“We felt the strategy shouldn’t just be health-led, but part of other thematic groups. One of the first things we did was a mapping of everything going on in the borough against the National Institute for Health & Clinical Excellence guidelines on obesity. There already was a wide range of activity, but it was about how to better co-ordinate it. Now we are putting investment into borough-wide coverage of the most successful programmes,” she says.
Avoiding a one-size-fits-all approach by engaging with communities is another Foresight recommendation. Greenwich LBC is following this tip by carrying out needs assessments to ensure its healthy eating schemes are targeted at the right people.
Food co-op scheme
One of its programmes is a food co-op scheme where local people source and sell fruit and vegetables on street or school playground stalls in some of the borough’s most deprived areas. “Because residents have identified the problem, there is more interest in volunteering to be part of the solution and this addresses the sustainability issues,” says Dr Phil Atkinson, interim head of Greenwich’s Healthier Communities initiative.
He adds: “They are also more likely to be known locally and become advocates for healthy eating. They are not just selling fruit and veg they are giving ideas for cooking and there is more of a discussion about why they are good for you.” One of the project’s main achievements has been getting children to buy fruit from the school-based co-ops at break time.
The aim is for the 20 stalls to become self-sufficient. “They are now about 75% self-sufficient. The funding is going down but they are still flourishing,” says Dr Atkinson.
The Greenwich Healthier Communities team has also developed a toolkit to encourage the planning department to think about health within its local delivery framework, which Dr Atkinson describes as a “relatively novel” approach. “We hope that our toolkit will be used to ensure health is built into planning policy documents,” he says. It includes a system of self-assessment and is also being used to prompt developers to consider health and activity in their plans.
This is an area that Mr Hughes believes needs more work. “We are particularly interested in the role of planners. They are the building blocks and determinants of healthy communities. Local authorities need to do a lot more to make use of land. There is a conflict between development and the need to build more houses and the balance with health. It is quite difficult to get hold of spaces for people to play. Councils need to have a strategy as part of sports, culture and leisure plans to find where there are gaps.”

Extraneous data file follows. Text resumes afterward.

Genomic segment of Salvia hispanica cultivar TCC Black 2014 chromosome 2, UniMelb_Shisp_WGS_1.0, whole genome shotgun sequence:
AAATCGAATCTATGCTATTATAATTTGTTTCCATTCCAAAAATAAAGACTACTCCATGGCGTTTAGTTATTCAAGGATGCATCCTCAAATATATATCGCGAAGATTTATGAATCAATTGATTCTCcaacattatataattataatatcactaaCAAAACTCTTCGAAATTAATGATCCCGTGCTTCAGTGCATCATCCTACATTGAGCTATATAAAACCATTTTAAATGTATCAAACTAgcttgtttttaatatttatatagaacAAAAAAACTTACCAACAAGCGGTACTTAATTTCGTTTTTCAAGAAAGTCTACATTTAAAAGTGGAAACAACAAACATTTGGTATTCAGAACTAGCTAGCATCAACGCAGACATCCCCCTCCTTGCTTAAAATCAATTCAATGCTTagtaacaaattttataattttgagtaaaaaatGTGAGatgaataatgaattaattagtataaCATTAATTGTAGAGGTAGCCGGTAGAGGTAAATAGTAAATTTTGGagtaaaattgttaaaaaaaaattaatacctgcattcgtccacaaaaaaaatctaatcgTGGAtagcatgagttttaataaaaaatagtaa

He points to the French Ensemble Prévenons l’Obésité Des Enfants (EPODE) project which has transformed several towns in France into so-called ‘fit towns’. “In France the towns have gone systematically through the different ways of being able to influence people through diet, weight and a lot of activities that are not just traditional sports, and there are alliances between businesses, schools and councils.”
This has led to the proportion of overweight boys almost halving from 19% and the rate among girls dropping from 10% to 7%, says the IDeA. The DH is investing£30m into healthy town pilot schemes in England, to be announced shortly.
But it appears there is no quick fix. Dr Redgrave sums up the lengthy battle ahead. “Obesity is a massive problem in Barnsley which we haven’t solved yet. We see Fit for the Future as a 10 to 20-year strategy and we are only in year four.”
The Tackling Obesities report’s top 10 tips
1. Rise to the challenge. Get a better understanding of what obesity means for your residents locally.
2. Prioritise obesity prevention. Take a holistic approach to tackling obesity and the obesogenic environment.
3. Target children and vulnerable groups in raising obesity awareness and providing opportunities.
4. Don’t go it alone. Local strategic partnerships have been developed to bring partner agencies to work together on local issues such as obesity prevention.
5. Identify ‘obesity champions’. This might be the lead for public health or children’s health, or a local mayor or lead councillor.
6. Stay local. The sustainable community strategy is intended to generate local action and solutions to obesity prevention.
7. One size does not fit all. Work with individuals at grass roots level to find out what activity projects people would attend.
8. Practise what you preach. Be a model employer and develop healthy workplace objectives.
9. Don’t reinvent the wheel. There is a lot of evidence out there to show what works to combat and prevent obesity, this can be tailored to fit local circumstances.
10. Make information accessible. Help people understand practical examples of an unhealthy energy imbalance.